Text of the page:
Will - I've only spent enough time in Berlin and Vienna to give recommendations that I really like. I can't imagine skipping all cathedrals, as they are some of my favorite things to see, but that's your prerogative. I would strongly suggest checking out St. Stephan's Dom in Vienna as well as the fascinating catacombs tour there, if only to stand next to the internal organs of the Hapsburgs. I also think the Catchupin (spelling?) crypt in Vienna is worth seeing even if you're not a Hapsburg junkie like me. Eating in Vienna - you're spending a lot of time there, so I'd suggest treating Vienna like any other major city and getting out of eating traditional Austrian food all the time (which would quickly get boring to me). There's some great Asian food in Vienna, for example. I like Ramien on Gumpendorferstrasse for some nice, affordable pan-asian noodle and rice bowls, and Maschu Maschu has great falafel. For a more traditionally Vienese experience, Cafe Sperl is outside the ring road tourist quarter, but provides a really great atmosphere and tasty food. My favorite wine bar in all of Europe (so far) is Weinquartier right by the Hofburg palace. The Nachtsmarkt is of course fantastic for browsing and great cheap eats. I would definatley suggest not spending all your time in the innerstadt surrounded by the ring road, Vienna has some cool and interesting neighborhoods outside of that worth exploring since you'll have plenty of time. I absolutely love Vienna, and there's a ton to see and do there, so I'd suggest getting a guidebook just for the city alone to really make the most of your time there.
My other favorite city, and another great food city (except not so great for maybe German food, as unlike many other parts of Germany, the regional cusiene isn't as strong there). Berlin is quite large and doesn't have much of a "center" the way most other european cities do, so it's really great to explore it neighborhood by neighborhood. You won't have any problem finding interesting looking cafes, restaurants, and bars approaching it that way. You don't say how much time you have, but I'd dedicate at least a half-day to just wandering around Prenzlauerberg and Kreuzberg for sure. There are surprises everywhere. You might be surprised (as I was) to how much Berlin "feels" like San Francisco even if it doesn't look anything like it. Parts of Kreuzberg could easily be the Mission! As far as Jewish history in Berlin, check out the "new" Synagogue, it's in what was formerly a Jewish neighborhood with a lot of Jewish history, including a cemetery. The building itself is beautiful. Be aware you'll have to go through a security check to get in, but it's open for visitors. There's a sort of hipster Jewish deli in the same neighborhood with homemade pastrami. And please don't be nervous! You'll do great and have a wonderful time. You're from San Francisco so I don't think you'll be shocked by the "coldness" or "rudeness" of people in Vienna or Berlin - like SF they're big working cities with a lot of tourists, so your waitresses might not smile at you, but that doesn't mean they dislike you. If you need assistance or directions I'm sure you'll find people more than willing to help you out, I always have.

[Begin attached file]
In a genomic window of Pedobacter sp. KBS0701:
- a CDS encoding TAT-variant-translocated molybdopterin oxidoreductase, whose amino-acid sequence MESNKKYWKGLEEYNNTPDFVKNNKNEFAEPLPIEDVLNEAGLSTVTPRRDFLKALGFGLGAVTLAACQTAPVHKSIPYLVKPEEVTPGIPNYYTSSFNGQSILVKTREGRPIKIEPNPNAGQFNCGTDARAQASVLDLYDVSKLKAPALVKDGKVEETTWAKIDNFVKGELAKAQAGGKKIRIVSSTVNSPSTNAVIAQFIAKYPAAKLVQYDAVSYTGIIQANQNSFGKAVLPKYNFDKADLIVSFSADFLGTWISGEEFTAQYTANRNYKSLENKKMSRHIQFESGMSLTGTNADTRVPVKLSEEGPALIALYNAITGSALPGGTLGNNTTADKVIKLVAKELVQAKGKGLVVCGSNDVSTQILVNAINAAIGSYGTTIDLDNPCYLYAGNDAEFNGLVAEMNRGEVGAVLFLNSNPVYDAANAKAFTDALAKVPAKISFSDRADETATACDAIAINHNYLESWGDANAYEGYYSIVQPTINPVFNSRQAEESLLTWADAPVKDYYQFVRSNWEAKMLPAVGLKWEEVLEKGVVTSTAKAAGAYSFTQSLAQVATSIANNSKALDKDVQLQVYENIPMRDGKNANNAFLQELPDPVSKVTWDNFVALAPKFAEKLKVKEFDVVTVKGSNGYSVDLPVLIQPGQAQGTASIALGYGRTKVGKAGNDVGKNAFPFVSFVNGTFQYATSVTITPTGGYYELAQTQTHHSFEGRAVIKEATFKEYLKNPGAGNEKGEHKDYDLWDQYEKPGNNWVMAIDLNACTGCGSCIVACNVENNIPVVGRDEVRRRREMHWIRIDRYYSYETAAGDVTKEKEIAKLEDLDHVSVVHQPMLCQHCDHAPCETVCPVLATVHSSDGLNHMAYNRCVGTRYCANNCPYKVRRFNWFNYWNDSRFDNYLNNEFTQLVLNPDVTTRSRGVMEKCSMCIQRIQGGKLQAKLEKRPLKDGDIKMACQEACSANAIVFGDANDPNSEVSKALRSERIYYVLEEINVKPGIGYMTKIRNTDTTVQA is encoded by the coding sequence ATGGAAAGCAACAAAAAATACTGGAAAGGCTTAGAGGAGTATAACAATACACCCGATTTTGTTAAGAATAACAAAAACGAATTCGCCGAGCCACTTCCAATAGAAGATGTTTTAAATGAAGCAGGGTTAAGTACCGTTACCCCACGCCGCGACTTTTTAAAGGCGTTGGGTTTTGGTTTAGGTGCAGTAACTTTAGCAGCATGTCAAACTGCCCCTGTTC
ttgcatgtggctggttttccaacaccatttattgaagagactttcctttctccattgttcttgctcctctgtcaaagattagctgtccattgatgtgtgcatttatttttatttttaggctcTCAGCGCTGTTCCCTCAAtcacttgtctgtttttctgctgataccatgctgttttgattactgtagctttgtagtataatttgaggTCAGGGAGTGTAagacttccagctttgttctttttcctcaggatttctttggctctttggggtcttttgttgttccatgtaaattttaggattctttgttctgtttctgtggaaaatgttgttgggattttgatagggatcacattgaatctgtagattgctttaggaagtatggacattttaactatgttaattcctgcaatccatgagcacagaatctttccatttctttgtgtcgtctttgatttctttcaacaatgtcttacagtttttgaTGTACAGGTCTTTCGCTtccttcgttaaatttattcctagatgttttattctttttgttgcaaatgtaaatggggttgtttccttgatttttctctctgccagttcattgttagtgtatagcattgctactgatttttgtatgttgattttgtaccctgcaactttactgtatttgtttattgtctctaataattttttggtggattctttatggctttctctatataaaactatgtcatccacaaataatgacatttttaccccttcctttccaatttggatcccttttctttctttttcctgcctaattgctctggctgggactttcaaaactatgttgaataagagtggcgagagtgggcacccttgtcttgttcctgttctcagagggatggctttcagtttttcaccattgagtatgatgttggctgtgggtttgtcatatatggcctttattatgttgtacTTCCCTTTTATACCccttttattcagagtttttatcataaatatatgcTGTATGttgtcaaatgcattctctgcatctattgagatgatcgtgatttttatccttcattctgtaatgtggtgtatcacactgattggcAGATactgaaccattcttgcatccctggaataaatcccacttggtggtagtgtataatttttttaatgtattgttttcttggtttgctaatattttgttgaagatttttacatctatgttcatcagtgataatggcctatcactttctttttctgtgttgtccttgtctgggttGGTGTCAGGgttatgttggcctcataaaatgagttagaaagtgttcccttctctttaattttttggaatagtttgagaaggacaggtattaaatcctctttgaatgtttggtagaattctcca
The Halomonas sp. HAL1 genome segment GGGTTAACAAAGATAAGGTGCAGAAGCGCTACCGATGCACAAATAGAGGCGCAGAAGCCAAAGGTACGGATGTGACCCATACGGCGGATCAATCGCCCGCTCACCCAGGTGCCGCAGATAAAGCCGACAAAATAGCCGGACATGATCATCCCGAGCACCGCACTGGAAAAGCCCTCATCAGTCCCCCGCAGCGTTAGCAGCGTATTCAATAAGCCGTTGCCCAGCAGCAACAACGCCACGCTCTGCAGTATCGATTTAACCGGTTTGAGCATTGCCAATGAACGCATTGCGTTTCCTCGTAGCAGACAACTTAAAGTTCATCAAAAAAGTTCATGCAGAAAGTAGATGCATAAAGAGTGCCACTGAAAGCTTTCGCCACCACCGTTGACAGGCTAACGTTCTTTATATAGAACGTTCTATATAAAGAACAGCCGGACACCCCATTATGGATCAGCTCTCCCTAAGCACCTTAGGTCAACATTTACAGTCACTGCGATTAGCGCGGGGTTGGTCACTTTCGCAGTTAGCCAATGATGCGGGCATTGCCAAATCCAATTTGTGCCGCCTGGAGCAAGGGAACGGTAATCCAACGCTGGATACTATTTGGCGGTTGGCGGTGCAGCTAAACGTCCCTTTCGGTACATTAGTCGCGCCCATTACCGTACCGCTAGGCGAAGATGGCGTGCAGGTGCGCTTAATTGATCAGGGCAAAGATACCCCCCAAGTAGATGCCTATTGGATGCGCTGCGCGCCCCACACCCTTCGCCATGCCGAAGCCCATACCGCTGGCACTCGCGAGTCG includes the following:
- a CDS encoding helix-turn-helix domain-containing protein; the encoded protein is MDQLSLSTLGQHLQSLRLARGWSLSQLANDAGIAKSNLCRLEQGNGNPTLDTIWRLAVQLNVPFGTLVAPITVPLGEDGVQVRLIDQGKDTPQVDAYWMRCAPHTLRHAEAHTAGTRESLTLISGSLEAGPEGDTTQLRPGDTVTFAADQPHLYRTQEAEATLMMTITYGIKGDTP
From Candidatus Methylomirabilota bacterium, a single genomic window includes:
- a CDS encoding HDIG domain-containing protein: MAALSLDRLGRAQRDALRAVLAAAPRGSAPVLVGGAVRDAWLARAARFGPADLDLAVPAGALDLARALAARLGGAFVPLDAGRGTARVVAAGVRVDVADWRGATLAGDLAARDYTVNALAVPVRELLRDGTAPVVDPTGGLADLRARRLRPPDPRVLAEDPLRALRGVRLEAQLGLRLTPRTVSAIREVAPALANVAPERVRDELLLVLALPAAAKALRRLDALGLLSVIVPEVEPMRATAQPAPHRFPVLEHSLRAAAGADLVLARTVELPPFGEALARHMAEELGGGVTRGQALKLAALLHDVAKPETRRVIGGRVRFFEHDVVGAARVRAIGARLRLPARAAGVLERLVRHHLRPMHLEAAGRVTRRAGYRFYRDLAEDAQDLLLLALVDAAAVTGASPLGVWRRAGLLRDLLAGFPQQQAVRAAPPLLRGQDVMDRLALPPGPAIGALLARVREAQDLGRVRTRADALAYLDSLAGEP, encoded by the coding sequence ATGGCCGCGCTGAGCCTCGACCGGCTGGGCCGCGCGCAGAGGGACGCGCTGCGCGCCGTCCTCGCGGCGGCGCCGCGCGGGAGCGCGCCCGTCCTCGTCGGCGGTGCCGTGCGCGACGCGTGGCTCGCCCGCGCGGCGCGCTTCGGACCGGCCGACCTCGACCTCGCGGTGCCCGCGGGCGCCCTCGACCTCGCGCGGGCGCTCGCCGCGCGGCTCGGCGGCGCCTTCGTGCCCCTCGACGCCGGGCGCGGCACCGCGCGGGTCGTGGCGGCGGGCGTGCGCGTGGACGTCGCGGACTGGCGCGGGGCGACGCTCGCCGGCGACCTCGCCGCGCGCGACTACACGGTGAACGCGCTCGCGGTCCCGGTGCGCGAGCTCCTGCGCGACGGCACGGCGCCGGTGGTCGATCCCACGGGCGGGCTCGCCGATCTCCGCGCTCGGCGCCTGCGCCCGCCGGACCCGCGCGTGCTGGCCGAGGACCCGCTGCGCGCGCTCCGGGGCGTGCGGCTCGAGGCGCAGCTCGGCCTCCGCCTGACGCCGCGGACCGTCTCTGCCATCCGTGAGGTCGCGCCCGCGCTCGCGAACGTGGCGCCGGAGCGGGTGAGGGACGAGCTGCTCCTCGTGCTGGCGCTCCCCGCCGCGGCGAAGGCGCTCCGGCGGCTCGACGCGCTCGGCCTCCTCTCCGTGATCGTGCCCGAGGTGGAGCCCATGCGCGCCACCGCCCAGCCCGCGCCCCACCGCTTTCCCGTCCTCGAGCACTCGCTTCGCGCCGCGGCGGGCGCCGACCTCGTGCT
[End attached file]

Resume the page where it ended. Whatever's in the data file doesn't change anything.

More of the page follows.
This is not a political discussion board.
@ Rosalyn...Your point is well taken, historically accurate, and I agreed with it. I suggest also the book, "The Politics of Rescue " similar to your recommendation.